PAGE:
zird is the word (lizardek) wrote,
zird is the word

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Another sign I'm getting old...oh hell, who am I kidding...just one of many in the seemingly endless rank of signs that I am getting old: When we arrived in Boston and took the shuttle over to the car rental place, after completing the paperwork, I was handed my contract and told that my car was in space B18 with the keys in it.

We found the car, a compact little Ford Fiesta in bright blue and threw our suitcases into the truck. But upon getting into the car, we discovered the "keys", which it took us a moment to find, weren't actually keys but rather the rental company tag plus 2 door-locker/unlockers. I felt on the side of the steering wheel column: no ignition, just an expanse of grey fabric. I looked down between the seats, thinking the car was set up like our Saab, but no. No ignition there either. Hrm.

Ah! There was a little flat button on the dashboard to the top and right of the steering wheel that said "Engine Stop/Start". I pushed it. Nothing happened. After 24 hours of traveling I wasn't sure if it was fatigue or just me being stupid. But Mom couldn't figure it out either. I pushed on the gas and pressed the button. Pushed on the brake and pressed the button. Nothing.

Hrm again. So I got out of the car and headed back up the parking lot to find someone in a uniform. 2 men at the little hut stood up as I approached and I apologized for what was probably a really inane query, but how the heck do you start the car?! One of them laughed and said he'd show me and we started back. I explained what I had tried and he told me that you have to HOLD DOWN the brake and press the button simultaneously and once we got back in, sure enough, it started right up. He also told us that the "keys" have to be inside the car or it won't start either. I said I only came once a year to the States and this newfangled technology was pretty confusing. He laughed and told me the next time I come I won't even have to press a button; I'll probably just be able to say "START ENGINE".

Heck, maybe in another year, I won't even have to actually drive the darn thing!


When I first moved to Sweden and finally got my driver's license, we converted my height (5' 2.75") into centimeters and got 155. Which is what I thought I was all these years. But a couple of years ago, at a company-sponsored health checkup, I found out that I was actually 158 centimeters! Did I GROW or was it just my math impairment sneaking another one by me? Today, I went for another health checkup, courtesy of my company again and when she measured me, she told me I was 159 centimeters. I thought I was supposed to be shrinking by now, but apparently there's something in the water (or in the sushi, haha)! :D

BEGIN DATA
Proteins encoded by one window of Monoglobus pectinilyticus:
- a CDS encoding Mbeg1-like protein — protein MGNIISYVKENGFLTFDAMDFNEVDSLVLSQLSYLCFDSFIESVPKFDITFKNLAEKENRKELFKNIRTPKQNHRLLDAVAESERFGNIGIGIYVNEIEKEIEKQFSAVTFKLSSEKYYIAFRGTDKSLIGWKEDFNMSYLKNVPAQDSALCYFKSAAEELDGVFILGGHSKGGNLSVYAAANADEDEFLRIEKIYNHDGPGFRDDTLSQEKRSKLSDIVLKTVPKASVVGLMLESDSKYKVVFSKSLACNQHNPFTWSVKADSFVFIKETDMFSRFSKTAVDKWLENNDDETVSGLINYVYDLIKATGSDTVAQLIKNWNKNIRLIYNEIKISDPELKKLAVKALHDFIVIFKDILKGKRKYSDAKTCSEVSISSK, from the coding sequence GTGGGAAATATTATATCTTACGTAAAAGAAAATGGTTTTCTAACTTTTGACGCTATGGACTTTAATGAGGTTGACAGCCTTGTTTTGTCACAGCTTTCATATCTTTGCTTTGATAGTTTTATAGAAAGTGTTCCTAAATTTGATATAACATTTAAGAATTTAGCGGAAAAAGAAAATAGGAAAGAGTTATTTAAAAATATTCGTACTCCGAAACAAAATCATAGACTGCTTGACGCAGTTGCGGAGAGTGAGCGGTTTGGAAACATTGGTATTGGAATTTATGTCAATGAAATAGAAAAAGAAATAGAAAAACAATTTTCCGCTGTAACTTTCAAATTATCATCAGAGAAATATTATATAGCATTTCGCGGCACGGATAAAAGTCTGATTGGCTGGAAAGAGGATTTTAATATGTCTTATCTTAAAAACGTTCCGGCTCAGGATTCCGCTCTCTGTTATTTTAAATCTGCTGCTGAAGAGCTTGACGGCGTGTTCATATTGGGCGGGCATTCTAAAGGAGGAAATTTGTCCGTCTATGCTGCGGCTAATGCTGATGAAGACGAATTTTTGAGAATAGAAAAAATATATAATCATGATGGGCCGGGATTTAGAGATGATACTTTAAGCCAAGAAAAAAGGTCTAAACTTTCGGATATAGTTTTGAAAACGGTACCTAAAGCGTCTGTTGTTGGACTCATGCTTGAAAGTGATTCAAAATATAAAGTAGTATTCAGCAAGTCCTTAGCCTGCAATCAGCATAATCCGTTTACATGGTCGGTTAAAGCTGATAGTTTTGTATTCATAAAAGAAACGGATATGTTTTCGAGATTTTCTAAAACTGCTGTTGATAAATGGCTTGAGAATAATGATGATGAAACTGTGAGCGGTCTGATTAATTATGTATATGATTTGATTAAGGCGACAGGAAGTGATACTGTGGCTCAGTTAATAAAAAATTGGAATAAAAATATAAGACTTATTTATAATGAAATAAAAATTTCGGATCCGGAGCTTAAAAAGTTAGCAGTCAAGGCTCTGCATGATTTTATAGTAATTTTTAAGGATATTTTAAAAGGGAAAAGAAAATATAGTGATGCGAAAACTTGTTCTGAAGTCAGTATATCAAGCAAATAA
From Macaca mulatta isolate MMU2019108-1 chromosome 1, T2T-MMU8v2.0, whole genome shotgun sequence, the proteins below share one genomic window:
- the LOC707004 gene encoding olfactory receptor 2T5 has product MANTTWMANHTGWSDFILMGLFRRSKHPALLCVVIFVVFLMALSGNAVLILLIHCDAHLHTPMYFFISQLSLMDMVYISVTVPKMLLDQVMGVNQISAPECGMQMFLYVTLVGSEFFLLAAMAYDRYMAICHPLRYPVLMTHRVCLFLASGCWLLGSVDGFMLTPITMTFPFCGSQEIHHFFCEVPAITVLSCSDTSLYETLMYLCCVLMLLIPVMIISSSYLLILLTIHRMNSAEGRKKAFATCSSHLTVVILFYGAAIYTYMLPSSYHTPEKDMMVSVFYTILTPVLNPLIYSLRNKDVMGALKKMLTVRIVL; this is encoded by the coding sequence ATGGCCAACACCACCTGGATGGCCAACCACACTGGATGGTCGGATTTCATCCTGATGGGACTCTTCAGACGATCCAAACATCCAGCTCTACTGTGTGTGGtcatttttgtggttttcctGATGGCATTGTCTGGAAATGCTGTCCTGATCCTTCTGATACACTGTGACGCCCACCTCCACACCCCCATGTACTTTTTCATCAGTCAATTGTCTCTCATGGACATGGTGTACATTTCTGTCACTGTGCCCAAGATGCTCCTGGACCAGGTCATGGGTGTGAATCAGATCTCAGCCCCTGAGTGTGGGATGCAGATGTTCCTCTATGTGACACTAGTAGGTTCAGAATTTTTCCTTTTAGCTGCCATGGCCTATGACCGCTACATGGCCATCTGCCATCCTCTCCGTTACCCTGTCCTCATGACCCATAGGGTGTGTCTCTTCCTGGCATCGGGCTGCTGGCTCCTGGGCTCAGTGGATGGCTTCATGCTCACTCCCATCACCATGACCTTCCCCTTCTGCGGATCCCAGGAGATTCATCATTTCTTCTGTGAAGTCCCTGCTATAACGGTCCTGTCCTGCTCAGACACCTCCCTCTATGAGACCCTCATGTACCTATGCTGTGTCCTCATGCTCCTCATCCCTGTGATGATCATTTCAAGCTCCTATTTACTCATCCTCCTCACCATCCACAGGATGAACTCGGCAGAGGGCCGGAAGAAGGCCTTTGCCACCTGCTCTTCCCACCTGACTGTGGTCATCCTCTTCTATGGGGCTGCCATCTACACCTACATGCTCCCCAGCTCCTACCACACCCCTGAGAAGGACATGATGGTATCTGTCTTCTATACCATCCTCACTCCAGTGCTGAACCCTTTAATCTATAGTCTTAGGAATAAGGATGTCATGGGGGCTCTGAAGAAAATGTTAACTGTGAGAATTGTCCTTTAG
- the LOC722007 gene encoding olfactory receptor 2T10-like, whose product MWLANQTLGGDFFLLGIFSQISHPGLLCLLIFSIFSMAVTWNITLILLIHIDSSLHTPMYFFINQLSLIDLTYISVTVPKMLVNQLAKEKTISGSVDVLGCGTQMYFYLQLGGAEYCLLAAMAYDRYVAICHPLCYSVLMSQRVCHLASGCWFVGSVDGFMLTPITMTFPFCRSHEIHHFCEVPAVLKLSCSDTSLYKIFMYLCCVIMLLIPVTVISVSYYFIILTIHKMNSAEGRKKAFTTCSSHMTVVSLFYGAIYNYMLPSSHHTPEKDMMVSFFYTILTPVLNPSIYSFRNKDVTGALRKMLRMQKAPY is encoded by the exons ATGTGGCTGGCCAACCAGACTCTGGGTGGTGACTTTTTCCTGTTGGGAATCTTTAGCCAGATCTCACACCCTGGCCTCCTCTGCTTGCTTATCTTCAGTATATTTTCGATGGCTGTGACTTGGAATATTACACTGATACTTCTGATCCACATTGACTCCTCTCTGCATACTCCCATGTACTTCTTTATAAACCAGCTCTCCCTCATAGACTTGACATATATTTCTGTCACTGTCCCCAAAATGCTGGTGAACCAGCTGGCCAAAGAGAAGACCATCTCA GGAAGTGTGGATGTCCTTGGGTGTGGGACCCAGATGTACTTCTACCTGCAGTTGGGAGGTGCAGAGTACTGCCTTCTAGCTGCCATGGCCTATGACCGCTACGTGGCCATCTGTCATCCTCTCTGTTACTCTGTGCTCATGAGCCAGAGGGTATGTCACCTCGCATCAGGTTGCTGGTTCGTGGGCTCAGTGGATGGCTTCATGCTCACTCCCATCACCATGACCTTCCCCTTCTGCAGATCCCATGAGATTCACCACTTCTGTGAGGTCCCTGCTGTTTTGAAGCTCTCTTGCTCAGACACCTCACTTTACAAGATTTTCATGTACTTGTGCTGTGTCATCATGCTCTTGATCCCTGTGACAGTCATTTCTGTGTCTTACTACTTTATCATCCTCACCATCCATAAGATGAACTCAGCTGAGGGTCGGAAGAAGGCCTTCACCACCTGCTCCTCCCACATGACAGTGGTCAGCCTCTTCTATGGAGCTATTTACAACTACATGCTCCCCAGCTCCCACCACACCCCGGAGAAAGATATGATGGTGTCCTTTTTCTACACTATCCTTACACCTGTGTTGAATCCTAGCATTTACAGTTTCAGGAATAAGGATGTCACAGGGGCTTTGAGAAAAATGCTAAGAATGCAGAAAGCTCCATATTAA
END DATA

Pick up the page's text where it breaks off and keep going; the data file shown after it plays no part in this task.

I don't think I've talked about this here, but Martin's class won a science competition this past weekend out of all the grades in his class in Lund county and first prize is a 3-day trip to London! Last spring they started the competition at Lunds Tekniska Högskola (which is a college, not a high school) by participating in a day-long round of science activities and experiments and then had to come up with an idea for a future energy-solution. They had 3 groups from their class and Martin's class voted his group's idea as the best one, which they submitted to the competition.

This is the description (quickly translated) of their idea: "Creating a global network of electricity and heat. The dish is called GGSM (Gigantic Geostationary Satellite Mirror ). It works by two mirror-satellites reflecting sunlight down to two bases at the South and the North Pole, where they are converted into electricity via solar cells and then transported to the continents through cables. Ozone layers at the South and the North Pole are thinner so more UV rays can get through. Everyone should use our invention! That's the point of it: it's global. The energy is transported to different bases, which distribute electricity in the area. The base at the North Pole must float (with an anchor) because there is no land mass. Our invention is good because it is renewable energy, eliminating all nuclear power plants and thermal power plants. It can be used all the time because the sun shines all the time and it does not emit CO2 when everything is finished."

Then there was a voting period online where anyone could vote for about a month and at the end of that period, Martin's class was in 2nd place with 4513 votes. Nothing happened over the summer but when school started again, the class had to hone their idea and write a presentation of it to bring to a juried panel back at LTH. Martin was in the group that wrote the speech and he and one other classmate mostly co-wrote the whole thing.

This past Saturday, his class presented their idea to the jury with the other 5 finalists and they WON! (the runners-up won 2000 kronor each) The whole class, 18 kids, plus 8 teachers, will be heading to London the first week of November, and visiting the Science Museum in London, among other things. How cool is that? I wish I could go!


There's a definite nip in the air, though layers are certainly called for. If you don't like the weather in Sweden, just wait 5 minutes is never truer than during the seasons of change...we typically have cold, warm, clouds, rain, sunshine and wind in a day. Yesterday I saw my first sugarbeet on the side of the road; a sure sign that Autumn is officially here. Only 97 shopping days until Christmas, kids!
Tags: beinglizardek, martinbean
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